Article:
Some bacterial strains use further sensing molecules, like catecholamines, in addition to NAHL sensing. Selected phytogenic substances interfere with QS of bacteria and therefore possess the ability to suppress the virulence of bacteria. This, so called quorum sensing inhibition (QSI), can be studied very well in the model organism Chromobacterium violaceum, which produces the fluorescent purple dye violacein due to achievement of the threshold population density.

Thus, Chromobacterium violaceum can be used as a screening tool to test the QSI potential of selected substances. However, to assay the impact of QSI towards pathogenic micro-organisms, other readout parameters are needed. In the context of QSI by phytogenic substances it could be shown that clove oil strongly inhibited violacein fluorescence in Chromobacterium violaceum at already subinhibitory concentrations (Table 3). Promising results for QSI by essential oils were also reported for Campylobacter jejuni and the enterohaemorrhagic E. coli strain 0157:H7.

Clove oil concentrationg/100kg (kg/t)Pigment productionOD of violaceinReduction of absorption (%)Cell viability Log CFU at 105 dilution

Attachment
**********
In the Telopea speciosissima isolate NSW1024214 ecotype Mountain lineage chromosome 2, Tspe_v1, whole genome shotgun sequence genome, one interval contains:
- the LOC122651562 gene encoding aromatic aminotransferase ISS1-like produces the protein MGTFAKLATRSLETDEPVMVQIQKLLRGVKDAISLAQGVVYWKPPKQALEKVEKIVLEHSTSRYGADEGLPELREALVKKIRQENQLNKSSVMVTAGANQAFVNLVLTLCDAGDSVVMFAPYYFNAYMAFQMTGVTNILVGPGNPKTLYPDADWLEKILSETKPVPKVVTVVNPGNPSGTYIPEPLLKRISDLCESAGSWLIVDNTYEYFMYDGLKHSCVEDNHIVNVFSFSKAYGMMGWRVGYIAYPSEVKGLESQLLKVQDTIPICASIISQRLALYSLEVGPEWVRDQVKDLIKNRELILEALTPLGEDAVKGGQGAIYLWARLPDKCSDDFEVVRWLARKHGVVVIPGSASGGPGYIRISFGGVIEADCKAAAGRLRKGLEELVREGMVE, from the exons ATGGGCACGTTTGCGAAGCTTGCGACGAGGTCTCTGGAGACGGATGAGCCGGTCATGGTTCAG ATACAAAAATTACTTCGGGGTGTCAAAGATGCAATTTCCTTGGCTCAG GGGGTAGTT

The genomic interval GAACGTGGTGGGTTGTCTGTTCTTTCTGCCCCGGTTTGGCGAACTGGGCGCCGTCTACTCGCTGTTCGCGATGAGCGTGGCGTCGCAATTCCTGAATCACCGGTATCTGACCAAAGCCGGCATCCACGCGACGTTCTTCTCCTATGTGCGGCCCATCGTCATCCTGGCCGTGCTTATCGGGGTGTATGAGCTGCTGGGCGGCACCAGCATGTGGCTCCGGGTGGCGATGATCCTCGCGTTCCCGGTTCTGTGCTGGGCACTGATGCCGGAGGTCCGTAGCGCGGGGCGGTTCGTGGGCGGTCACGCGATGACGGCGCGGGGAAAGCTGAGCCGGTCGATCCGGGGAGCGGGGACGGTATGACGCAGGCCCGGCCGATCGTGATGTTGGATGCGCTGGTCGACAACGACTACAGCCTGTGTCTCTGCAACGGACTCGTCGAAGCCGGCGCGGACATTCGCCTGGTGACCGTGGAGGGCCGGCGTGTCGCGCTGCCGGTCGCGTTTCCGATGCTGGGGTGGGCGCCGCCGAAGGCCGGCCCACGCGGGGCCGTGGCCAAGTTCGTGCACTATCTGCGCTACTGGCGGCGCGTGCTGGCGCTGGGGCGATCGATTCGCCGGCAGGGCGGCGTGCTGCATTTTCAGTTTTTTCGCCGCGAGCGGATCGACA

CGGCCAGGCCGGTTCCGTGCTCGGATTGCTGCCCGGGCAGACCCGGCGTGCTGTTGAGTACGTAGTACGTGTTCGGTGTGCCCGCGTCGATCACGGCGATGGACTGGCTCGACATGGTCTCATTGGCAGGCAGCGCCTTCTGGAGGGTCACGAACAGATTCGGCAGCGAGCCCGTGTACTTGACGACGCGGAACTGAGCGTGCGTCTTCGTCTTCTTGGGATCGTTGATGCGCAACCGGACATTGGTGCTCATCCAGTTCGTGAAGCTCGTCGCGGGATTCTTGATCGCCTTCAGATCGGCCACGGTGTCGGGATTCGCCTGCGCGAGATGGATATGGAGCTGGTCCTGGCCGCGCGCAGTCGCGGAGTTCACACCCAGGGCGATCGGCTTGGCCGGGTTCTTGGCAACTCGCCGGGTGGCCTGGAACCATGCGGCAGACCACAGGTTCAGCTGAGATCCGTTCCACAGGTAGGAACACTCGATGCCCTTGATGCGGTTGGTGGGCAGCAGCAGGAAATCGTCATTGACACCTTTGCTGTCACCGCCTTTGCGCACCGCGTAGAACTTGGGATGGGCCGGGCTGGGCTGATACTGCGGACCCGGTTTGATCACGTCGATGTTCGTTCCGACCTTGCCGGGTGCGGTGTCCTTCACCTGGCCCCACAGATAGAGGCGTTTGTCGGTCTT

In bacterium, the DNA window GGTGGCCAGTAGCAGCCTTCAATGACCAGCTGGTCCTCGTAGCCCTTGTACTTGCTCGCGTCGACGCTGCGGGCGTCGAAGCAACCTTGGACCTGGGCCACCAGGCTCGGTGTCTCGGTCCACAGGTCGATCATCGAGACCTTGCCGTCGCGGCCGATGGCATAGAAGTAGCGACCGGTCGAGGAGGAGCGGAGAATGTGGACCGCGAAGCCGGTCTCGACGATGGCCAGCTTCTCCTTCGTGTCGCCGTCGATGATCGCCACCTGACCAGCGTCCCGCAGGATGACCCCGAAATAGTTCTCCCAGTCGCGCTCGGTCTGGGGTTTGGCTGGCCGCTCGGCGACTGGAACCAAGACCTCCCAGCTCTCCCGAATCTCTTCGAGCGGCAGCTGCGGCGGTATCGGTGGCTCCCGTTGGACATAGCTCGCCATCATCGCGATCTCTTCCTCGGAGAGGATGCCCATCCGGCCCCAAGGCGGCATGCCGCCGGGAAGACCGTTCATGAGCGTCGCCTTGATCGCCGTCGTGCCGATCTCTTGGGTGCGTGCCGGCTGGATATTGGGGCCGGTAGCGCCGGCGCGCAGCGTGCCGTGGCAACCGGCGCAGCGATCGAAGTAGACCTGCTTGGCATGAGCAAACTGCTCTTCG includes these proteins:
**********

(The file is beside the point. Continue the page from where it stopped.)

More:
Control (0.00)0 (0.0)+++0.3420.08.14
0.0440 (0.4)+0.17548.08.12
0.08 80 (0.8)+0.14158.08.05
0.12 120 (1.2)±0.07478.48.02
0.16 160 (1.6)±0.02692.37.29
0.20 200 (2.0)0.000100.0 

Table 3. Cell viability and quorum sensing inhibition of CV, incubated with clove oil (compiled from: Khan MS, Zahin M, Hasan S, Husain FM, Ahmad I. (2009): Inhibition of quorum sensing regulated bacterial functions by plant essential oils with special reference to clove oil. Lett AppI Microbiol. 49: 354-360).

In the first mentioned study, already 0.10mmol/L carvacrol, corresponding to 15mg carvacrol/L, significantly inhibited the motility of Campylobacter jejuni. In the latter study, 1 mmol/L carvacrol (150mg/L) induced a strong heatshock response in E. coli and inhibited flagellin synthesis, essential for the motility of the pathogen. These results impressively show that phytogenic substances have the potential to disturb pathogenic micro-organisms very well.

In the future it is therefore of significant interest to force research into studying the efficiency of phytogenic substances on QSI of pathogenic bacteria.